Harrington Harbour (50°30′00″N 59°28′47″W / 50.50000°N 59.47972°W / 50.50000; -59.47972) was originally founded near the end of the 19th century by fishermen from Newfoundland.[4] The primary activity is commercial fishing for crabs, lobster, turbot, halibut, cod, and lumpfish. Its population in the Canada 2011 Census was 261.

Kegaska[edit]

Main article: Kegaska, Quebec

Kegaska (50°11′01″N 61°16′21″W / 50.18361°N 61.27250°W / 50.18361; -61.27250) is the westernmost community in the municipality. Its population in the Canada 2011 Census was 138, mostly anglophone settlers from Anticosti Island.

Tête-à-la-Baleine[edit]

Tête-à-la-Baleine (50°42′10″N 59°19′23″W / 50.70278°N 59.32306°W / 50.70278; -59.32306), occasionally known as Whale Head in English, was settled in the 19th century after Michael Kenty bought the local trading post from the Labrador Company. Its population in the Canada 2011 Census was 129.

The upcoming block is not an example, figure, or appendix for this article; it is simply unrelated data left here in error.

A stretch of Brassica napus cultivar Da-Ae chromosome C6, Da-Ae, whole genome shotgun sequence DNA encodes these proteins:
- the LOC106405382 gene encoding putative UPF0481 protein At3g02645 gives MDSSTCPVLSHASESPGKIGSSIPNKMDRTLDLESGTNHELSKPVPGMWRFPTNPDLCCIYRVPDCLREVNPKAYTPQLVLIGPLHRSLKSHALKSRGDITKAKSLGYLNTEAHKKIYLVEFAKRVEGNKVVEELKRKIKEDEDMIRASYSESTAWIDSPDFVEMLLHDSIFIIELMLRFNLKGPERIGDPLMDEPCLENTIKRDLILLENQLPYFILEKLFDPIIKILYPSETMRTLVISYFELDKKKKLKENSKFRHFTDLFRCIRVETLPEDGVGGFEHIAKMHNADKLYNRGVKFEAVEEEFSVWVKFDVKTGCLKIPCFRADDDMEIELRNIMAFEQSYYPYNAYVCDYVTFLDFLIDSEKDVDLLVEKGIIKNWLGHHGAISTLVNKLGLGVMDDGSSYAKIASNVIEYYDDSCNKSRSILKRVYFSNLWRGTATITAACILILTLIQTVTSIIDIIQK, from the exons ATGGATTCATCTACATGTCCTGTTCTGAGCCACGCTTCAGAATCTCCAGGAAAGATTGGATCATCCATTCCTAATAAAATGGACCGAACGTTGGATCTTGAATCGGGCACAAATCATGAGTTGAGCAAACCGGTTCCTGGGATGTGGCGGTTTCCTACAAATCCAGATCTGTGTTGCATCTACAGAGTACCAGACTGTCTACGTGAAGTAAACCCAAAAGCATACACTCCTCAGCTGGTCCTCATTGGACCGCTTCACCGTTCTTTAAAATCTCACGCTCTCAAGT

Musquaro[edit]

The ghost town of Musquaro (50°12′58″N 61°03′50″W / 50.21611°N 61.06389°W / 50.21611; -61.06389) is at the mouth of the Musquaro River, between Kegaska and La Romaine. Identified as Mascoüarou on Louis Jolliet's map of 1694, the name went through numerous spelling changes, such as Nasquirou, Maskouaro, and Mahkuanu. Its root meaning is "black bear tail" and may refer to the foothills of Mount Mascoüarou as shown Jolliet's map.[5]

It was the site of a fortified trading post, established in 1710, and a catholic mission. In 1780, the post was on the territory granted to the Labrador Company of Quebec. 23 years later, the franchise went to the North West Company which in turn was sold to the Hudson's Bay Company in 1821. Closed for a brief time in 1859, the post remained occupied until 1925 after which it closed permanently.[5]